Lizard Dreaming Yoga in Fredericksburg is one of the business sponsors of the Friends.
FOER: How did you end up teaching yoga in Fredericksburg?
Patty: I was born in Texas but grew up overseas (Tanzania, East Africa) and so have always been a nature-lover. When I first came to Fredericksburg eighteen years ago, I was guiding kayaking trips on the Llano and Guadalupe rivers and also doing personal training. I was sort of coerced into teaching yoga, ha ha! Though I'd practiced it for years, it was a very personal thing and I wasn't inclined to be a teacher. The facility where I was training begged me to teach a class, so I got certified and taught once a week and had five students. I found it absolutely fed my soul to share something I am so passionate about. Fast forward to today where there are over four hundred people coming through Lizard Dreaming Yoga and I have a wait list for private sessions.
FOER: Why did you open a studio of your own?
Patty: Lizard Dreaming Yoga came about as a result of my frustration with the failures of the businesses where I taught classes. I actually have a B.B.A. in Marketing and decided if I wanted things done right I'd have to do them myself. We are now a thriving yoga studio on Main Street with nine teachers offering over 20 classes a week.
FOER: Where did the name come from?
Patty: The name Lizard Dreaming Yoga came about as a result of my Native American Heritage (I am just under half). In Native American lore Lizard represents the dream time. What Lizard dreams comes into being. He symbolizes manifestation, transformation and regrowth. He is one of my spirit guides and the name of the studio honors that. I've always wanted a place that is good for the community and all people, and my studio is the manifestation of that wish.
FOER: Why did you choose to be a business sponsor of the Friends?
I chose to be a business sponsor of Friends of Enchanted Rock because I am always happiest when outside in Nature and feel the world needs more people to care for it. Yogis (people who practice yoga) traditionally practice "seva" which means selfless service in Sanskrit. I wanted to offer my group of students and instructors the opportunity to volunteer and help preserve an incredible natural area and reap the benefits of doing good for the community and the planet.
Wednesday, July 16, 2014
The Board of Directors of the Friends is considering a new logo design. When they make a decision, I'll post it. Under the iconic dome outline are the words, Preservation - Education - Recreation.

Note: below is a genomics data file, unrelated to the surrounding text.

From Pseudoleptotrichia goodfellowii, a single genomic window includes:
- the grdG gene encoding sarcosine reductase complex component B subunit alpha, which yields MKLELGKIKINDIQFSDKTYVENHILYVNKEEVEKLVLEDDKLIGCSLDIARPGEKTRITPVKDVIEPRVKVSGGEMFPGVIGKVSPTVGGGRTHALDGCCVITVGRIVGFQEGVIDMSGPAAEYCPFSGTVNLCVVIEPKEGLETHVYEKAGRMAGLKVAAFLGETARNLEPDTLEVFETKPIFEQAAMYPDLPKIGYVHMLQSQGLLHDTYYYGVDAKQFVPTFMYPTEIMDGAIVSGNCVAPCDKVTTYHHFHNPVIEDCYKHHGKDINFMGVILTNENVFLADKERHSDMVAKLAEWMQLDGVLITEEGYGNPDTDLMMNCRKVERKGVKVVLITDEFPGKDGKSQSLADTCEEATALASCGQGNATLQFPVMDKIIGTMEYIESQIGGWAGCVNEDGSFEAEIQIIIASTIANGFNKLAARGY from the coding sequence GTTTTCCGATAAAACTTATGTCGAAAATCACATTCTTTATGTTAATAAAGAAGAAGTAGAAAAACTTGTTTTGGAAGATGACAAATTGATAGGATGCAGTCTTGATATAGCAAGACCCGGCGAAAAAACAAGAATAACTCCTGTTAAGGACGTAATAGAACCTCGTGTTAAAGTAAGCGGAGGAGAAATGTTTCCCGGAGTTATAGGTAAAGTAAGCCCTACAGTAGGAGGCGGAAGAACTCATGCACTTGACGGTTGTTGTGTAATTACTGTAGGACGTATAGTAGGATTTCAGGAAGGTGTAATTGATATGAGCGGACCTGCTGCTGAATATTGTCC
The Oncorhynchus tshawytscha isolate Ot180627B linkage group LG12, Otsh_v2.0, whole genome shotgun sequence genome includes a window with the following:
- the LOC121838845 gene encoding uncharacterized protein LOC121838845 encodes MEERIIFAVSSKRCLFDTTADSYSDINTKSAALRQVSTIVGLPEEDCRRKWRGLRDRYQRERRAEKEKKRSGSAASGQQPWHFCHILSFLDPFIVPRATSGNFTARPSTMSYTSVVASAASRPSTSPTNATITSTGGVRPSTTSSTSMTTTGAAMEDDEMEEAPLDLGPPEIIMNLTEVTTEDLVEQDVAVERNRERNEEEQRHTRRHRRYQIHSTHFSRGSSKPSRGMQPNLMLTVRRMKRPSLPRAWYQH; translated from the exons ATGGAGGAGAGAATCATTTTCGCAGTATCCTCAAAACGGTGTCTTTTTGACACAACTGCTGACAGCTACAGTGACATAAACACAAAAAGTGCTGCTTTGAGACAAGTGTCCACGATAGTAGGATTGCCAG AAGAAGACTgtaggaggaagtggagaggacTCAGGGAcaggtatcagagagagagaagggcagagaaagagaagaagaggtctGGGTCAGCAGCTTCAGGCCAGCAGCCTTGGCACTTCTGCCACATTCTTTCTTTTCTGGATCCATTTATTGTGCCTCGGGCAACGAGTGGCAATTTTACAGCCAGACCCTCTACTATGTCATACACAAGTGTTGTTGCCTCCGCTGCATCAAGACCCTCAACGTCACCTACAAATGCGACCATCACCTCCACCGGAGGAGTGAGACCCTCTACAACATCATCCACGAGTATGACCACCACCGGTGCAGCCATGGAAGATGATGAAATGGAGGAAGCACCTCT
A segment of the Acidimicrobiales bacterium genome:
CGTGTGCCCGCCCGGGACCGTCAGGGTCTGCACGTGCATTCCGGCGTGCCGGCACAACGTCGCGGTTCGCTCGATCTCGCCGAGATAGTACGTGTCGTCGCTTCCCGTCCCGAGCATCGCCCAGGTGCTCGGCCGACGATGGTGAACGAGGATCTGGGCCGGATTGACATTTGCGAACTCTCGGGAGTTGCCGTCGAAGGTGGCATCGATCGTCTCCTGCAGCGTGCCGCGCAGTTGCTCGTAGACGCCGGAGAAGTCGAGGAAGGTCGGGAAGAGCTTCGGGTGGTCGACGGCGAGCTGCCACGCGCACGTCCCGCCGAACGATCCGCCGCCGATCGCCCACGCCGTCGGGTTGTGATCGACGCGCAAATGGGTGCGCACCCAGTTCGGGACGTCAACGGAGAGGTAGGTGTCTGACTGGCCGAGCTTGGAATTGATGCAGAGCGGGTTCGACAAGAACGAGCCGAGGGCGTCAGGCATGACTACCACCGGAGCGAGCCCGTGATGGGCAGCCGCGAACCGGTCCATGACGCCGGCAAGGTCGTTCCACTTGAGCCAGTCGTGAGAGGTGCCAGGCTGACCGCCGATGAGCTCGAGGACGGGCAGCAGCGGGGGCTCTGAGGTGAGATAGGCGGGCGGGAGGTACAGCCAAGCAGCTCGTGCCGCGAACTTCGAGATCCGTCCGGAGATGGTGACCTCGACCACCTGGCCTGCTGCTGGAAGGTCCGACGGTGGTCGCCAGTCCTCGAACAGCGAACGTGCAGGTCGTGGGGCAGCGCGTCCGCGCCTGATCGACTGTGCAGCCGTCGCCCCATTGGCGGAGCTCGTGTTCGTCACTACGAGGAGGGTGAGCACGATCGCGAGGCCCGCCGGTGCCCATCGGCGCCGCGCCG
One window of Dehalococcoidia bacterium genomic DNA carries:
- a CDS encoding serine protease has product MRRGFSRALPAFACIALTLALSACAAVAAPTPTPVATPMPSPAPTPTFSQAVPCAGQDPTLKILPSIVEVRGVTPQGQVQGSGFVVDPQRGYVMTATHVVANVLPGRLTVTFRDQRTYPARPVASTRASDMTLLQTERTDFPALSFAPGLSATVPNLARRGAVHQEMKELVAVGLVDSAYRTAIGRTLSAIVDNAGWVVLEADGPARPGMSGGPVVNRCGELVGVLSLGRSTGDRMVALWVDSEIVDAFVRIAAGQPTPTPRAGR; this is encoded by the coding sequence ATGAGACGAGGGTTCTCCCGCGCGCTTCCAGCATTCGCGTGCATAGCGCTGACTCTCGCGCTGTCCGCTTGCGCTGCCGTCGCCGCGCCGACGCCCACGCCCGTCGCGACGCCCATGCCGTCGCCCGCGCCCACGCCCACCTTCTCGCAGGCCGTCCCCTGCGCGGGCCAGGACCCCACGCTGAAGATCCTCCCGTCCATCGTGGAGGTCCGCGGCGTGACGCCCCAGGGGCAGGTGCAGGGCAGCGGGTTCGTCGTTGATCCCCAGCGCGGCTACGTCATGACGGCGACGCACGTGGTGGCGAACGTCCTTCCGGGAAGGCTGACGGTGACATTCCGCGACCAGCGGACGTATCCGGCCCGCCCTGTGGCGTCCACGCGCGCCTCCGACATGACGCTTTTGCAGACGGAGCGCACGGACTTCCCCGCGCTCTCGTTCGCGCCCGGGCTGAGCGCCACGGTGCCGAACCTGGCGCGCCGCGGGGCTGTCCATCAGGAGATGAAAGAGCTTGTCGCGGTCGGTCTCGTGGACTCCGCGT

What image comes to mind when you hear Enchanted Rock? We would be interested to hear your thoughts about this. I would like to see the Friends offer a quality polo shirt with the logo; I would envision a shirt the color of Town Mountain Granite. It could be $50, but wearing it would make me feel warm and fuzzy and sentimental all day.
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Friday, July 11, 2014
Whole Earth Provision Company! Thank you Chaco! Send us a photo of you and your sandals by the Bear Boxes.
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Tuesday, July 8, 2014
What does Fredericksburg's City Council have to do with Enchanted Rock?
Fredericksburg's significant and increasing sky glow lights up the Park at night. The Friends and others have been working to get the City of Fredericksburg to adopt an ordinance regulating the use of outdoor lighting. The Park has applied to be designated as a Dark Sky Park. Texas Parks and Wildlife is working to minimize the effects of outdoor lighting at E Rock and their other parks. If you want to know more about why the loss of dark nights is a problem for both people and the natural world, even down to drops in firefly populations, check out the IDA website.
Most dark sky solutions are quite simple - shielding lights so they don't shine up, across property lines, or in your eyes as you walk or drive by. My friends at H&R Block in Fredericksburg installed the shield on their parking lot lighting - drive by and check it out (E Highway Street just east of Hwy 87). I think Robert said the shields, which he installed himself, were $30 each. You could make them in a simple workshop for much less. You will notice the light on the surface of the parking lot but not in your face or up in the sky or on the neighbor's property.
Go outside and look at your lights: are you lighting up the sky, your neighbor's house, or shining light in people's eyes? Are you diminishing the quality of life in your neighborhood? Wherever you live, start asking local government to turn the lights down. Hill Country Alliance has been organizing this effort in the Texas Hill Country.
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